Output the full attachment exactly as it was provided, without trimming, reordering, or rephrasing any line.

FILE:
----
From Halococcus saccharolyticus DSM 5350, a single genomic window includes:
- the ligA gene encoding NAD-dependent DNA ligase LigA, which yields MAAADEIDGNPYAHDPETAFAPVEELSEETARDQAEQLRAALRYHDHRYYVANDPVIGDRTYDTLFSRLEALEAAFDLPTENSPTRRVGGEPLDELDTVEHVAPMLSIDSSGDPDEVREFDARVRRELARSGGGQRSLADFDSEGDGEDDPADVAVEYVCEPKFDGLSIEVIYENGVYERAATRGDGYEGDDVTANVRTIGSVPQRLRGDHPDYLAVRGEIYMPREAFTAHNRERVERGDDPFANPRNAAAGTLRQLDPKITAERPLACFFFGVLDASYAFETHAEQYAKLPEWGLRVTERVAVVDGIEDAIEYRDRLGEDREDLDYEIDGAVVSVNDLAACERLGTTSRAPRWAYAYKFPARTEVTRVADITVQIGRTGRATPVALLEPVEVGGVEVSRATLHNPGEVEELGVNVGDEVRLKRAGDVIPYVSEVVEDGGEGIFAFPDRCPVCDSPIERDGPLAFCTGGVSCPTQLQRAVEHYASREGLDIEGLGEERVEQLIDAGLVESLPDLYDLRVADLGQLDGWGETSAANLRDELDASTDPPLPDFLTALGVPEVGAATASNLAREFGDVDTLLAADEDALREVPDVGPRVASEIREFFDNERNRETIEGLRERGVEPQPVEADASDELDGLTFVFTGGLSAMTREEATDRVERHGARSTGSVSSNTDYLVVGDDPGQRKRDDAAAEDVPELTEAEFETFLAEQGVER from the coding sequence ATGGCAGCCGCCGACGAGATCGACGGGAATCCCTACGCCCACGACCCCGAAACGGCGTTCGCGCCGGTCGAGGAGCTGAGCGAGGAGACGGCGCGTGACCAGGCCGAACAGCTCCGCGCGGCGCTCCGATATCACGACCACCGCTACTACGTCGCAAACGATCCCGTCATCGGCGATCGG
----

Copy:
From Halococcus saccharolyticus DSM 5350, a single genomic window includes:
- the ligA gene encoding NAD-dependent DNA ligase LigA, which yields MAAADEIDGNPYAHDPETAFAPVEELSEETARDQAEQLRAALRYHDHRYYVANDPVIGDRTYDTLFSRLEALEAAFDLPTENSPTRRVGGEPLDELDTVEHVAPMLSIDSSGDPDEVREFDARVRRELARSGGGQRSLADFDSEGDGEDDPADVAVEYVCEPKFDGLSIEVIYENGVYERAATRGDGYEGDDVTANVRTIGSVPQRLRGDHPDYLAVRGEIYMPREAFTAHNRERVERGDDPFANPRNAAAGTLRQLDPKITAERPLACFFFGVLDASYAFETHAEQYAKLPEWGLRVTERVAVVDGIEDAIEYRDRLGEDREDLDYEIDGAVVSVNDLAACERLGTTSRAPRWAYAYKFPARTEVTRVADITVQIGRTGRATPVALLEPVEVGGVEVSRATLHNPGEVEELGVNVGDEVRLKRAGDVIPYVSEVVEDGGEGIFAFPDRCPVCDSPIERDGPLAFCTGGVSCPTQLQRAVEHYASREGLDIEGLGEERVEQLIDAGLVESLPDLYDLRVADLGQLDGWGETSAANLRDELDASTDPPLPDFLTALGVPEVGAATASNLAREFGDVDTLLAADEDALREVPDVGPRVASEIREFFDNERNRETIEGLRERGVEPQPVEADASDELDGLTFVFTGGLSAMTREEATDRVERHGARSTGSVSSNTDYLVVGDDPGQRKRDDAAAEDVPELTEAEFETFLAEQGVER from the coding sequence ATGGCAGCCGCCGACGAGATCGACGGGAATCCCTACGCCCACGACCCCGAAACGGCGTTCGCGCCGGTCGAGGAGCTGAGCGAGGAGACGGCGCGTGACCAGGCCGAACAGCTCCGCGCGGCGCTCCGATATCACGACCACCGCTACTACGTCGCAAACGATCCCGTCATCGGCGATCGG